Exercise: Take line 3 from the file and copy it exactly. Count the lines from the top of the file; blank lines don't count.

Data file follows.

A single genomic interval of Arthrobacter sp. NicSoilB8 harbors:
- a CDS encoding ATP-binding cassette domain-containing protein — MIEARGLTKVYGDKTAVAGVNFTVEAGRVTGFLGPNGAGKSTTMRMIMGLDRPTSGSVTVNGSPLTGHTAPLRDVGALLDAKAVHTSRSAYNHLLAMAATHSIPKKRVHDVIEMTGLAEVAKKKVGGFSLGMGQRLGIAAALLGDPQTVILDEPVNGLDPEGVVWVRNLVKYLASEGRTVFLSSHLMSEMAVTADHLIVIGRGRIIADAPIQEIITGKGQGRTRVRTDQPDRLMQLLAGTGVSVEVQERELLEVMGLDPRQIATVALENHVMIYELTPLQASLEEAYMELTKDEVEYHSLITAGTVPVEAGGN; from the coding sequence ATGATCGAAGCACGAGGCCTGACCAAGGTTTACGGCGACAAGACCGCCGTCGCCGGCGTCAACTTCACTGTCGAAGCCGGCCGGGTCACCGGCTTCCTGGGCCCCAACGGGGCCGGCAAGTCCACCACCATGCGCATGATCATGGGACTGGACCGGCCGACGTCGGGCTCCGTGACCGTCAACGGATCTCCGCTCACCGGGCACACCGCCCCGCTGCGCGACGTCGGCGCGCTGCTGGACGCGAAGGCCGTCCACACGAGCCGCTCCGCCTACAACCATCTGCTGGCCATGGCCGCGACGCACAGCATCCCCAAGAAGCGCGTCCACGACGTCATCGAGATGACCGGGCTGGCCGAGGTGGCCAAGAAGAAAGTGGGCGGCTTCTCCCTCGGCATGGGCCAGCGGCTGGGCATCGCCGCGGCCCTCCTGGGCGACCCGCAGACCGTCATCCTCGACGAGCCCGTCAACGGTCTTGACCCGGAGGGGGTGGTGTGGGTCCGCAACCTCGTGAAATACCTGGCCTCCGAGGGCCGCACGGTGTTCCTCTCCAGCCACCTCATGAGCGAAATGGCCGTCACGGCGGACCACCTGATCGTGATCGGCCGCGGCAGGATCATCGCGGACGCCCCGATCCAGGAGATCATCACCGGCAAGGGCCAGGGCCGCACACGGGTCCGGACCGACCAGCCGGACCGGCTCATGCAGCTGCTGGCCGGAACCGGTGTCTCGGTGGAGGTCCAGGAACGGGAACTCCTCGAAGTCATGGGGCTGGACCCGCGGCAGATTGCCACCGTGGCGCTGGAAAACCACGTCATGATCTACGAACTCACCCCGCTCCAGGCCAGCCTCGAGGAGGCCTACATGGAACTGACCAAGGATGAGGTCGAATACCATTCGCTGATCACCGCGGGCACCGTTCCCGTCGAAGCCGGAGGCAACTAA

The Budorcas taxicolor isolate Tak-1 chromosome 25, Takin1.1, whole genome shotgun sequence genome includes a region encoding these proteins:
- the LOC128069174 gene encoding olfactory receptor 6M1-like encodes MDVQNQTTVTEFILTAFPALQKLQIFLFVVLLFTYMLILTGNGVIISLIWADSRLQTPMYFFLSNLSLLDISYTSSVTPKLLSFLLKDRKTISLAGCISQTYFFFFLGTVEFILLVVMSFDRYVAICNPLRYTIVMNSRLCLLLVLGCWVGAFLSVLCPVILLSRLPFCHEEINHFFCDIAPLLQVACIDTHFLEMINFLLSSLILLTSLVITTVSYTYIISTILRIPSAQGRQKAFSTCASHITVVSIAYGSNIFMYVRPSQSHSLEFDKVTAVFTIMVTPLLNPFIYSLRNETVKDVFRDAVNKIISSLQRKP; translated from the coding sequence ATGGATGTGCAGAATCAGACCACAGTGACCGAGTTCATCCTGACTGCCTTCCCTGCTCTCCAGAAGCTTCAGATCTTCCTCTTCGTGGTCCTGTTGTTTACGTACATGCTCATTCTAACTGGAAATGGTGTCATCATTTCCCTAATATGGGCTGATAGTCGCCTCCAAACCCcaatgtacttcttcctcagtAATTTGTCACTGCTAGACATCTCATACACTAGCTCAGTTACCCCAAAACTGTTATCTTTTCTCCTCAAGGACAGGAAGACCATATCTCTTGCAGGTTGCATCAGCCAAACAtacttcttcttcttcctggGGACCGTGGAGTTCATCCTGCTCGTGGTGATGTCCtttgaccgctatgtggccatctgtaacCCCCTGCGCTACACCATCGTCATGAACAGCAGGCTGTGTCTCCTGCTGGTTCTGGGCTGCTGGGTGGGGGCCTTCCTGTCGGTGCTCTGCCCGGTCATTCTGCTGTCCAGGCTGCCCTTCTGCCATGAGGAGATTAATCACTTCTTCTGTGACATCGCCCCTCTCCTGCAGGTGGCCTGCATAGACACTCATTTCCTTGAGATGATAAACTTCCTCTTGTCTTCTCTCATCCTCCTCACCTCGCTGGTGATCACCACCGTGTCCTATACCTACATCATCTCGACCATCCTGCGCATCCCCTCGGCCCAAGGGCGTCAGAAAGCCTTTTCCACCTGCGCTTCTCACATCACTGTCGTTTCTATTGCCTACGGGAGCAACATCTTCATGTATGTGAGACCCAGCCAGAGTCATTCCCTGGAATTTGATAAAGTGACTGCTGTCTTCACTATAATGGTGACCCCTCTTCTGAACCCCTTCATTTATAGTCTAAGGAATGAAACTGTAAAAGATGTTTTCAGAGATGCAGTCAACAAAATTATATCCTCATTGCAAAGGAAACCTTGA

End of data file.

The Budorcas taxicolor isolate Tak-1 chromosome 25, Takin1.1, whole genome shotgun sequence genome includes a region encoding these proteins: